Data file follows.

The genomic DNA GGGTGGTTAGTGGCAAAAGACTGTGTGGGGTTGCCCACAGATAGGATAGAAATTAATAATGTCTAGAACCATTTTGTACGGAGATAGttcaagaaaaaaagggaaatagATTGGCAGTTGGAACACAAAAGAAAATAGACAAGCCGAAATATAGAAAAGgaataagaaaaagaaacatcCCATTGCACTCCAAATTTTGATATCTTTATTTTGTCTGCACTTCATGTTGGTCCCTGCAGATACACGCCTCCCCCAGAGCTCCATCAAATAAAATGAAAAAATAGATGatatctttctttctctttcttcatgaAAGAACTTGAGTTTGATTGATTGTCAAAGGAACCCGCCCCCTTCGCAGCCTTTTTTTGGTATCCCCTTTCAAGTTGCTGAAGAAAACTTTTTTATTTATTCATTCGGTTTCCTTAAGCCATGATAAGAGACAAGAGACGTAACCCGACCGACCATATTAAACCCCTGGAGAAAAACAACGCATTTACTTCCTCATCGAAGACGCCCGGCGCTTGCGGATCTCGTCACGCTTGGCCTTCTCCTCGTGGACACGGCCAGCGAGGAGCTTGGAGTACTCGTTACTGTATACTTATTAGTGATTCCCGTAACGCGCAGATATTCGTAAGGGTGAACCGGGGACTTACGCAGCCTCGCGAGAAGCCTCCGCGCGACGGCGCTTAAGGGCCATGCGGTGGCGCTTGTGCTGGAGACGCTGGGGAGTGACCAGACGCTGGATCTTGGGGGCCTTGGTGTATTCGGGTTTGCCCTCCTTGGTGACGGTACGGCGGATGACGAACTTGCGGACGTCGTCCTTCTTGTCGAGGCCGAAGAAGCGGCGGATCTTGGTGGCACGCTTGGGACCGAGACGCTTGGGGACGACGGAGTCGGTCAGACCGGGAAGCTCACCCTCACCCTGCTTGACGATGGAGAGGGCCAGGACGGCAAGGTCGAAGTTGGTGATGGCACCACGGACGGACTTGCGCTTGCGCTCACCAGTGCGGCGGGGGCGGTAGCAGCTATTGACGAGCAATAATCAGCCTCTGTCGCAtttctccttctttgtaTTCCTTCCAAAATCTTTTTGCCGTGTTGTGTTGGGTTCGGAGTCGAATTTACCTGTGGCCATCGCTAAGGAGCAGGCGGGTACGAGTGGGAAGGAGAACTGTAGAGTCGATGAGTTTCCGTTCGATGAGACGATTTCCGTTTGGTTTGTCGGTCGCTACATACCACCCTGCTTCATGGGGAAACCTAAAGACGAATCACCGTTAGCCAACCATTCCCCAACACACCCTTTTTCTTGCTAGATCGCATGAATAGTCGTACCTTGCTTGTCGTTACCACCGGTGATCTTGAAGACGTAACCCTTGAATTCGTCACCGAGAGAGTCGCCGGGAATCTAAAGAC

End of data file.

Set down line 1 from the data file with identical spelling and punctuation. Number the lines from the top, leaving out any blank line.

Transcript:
The genomic DNA GGGTGGTTAGTGGCAAAAGACTGTGTGGGGTTGCCCACAGATAGGATAGAAATTAATAATGTCTAGAACCATTTTGTACGGAGATAGttcaagaaaaaaagggaaatagATTGGCAGTTGGAACACAAAAGAAAATAGACAAGCCGAAATATAGAAAAGgaataagaaaaagaaacatcCCATTGCACTCCAAATTTTGATATCTTTATTTTGTCTGCACTTCATGTTGGTCCCTGCAGATACACGCCTCCCCCAGAGCTCCATCAAATAAAATGAAAAAATAGATGatatctttctttctctttcttcatgaAAGAACTTGAGTTTGATTGATTGTCAAAGGAACCCGCCCCCTTCGCAGCCTTTTTTTGGTATCCCCTTTCAAGTTGCTGAAGAAAACTTTTTTATTTATTCATTCGGTTTCCTTAAGCCATGATAAGAGACAAGAGACGTAACCCGACCGACCATATTAAACCCCTGGAGAAAAACAACGCATTTACTTCCTCATCGAAGACGCCCGGCGCTTGCGGATCTCGTCACGCTTGGCCTTCTCCTCGTGGACACGGCCAGCGAGGAGCTTGGAGTACTCGTTACTGTATACTTATTAGTGATTCCCGTAACGCGCAGATATTCGTAAGGGTGAACCGGGGACTTACGCAGCCTCGCGAGAAGCCTCCGCGCGACGGCGCTTAAGGGCCATGCGGTGGCGCTTGTGCTGGAGACGCTGGGGAGTGACCAGACGCTGGATCTTGGGGGCCTTGGTGTATTCGGGTTTGCCCTCCTTGGTGACGGTACGGCGGATGACGAACTTGCGGACGTCGTCCTTCTTGTCGAGGCCGAAGAAGCGGCGGATCTTGGTGGCACGCTTGGGACCGAGACGCTTGGGGACGACGGAGTCGGTCAGACCGGGAAGCTCACCCTCACCCTGCTTGACGATGGAGAGGGCCAGGACGGCAAGGTCGAAGTTGGTGATGGCACCACGGACGGACTTGCGCTTGCGCTCACCAGTGCGGCGGGGGCGGTAGCAGCTATTGACGAGCAATAATCAGCCTCTGTCGCAtttctccttctttgtaTTCCTTCCAAAATCTTTTTGCCGTGTTGTGTTGGGTTCGGAGTCGAATTTACCTGTGGCCATCGCTAAGGAGCAGGCGGGTACGAGTGGGAAGGAGAACTGTAGAGTCGATGAGTTTCCGTTCGATGAGACGATTTCCGTTTGGTTTGTCGGTCGCTACATACCACCCTGCTTCATGGGGAAACCTAAAGACGAATCACCGTTAGCCAACCATTCCCCAACACACCCTTTTTCTTGCTAGATCGCATGAATAGTCGTACCTTGCTTGTCGTTACCACCGGTGATCTTGAAGACGTAACCCTTGAATTCGTCACCGAGAGAGTCGCCGGGAATCTAAAGAC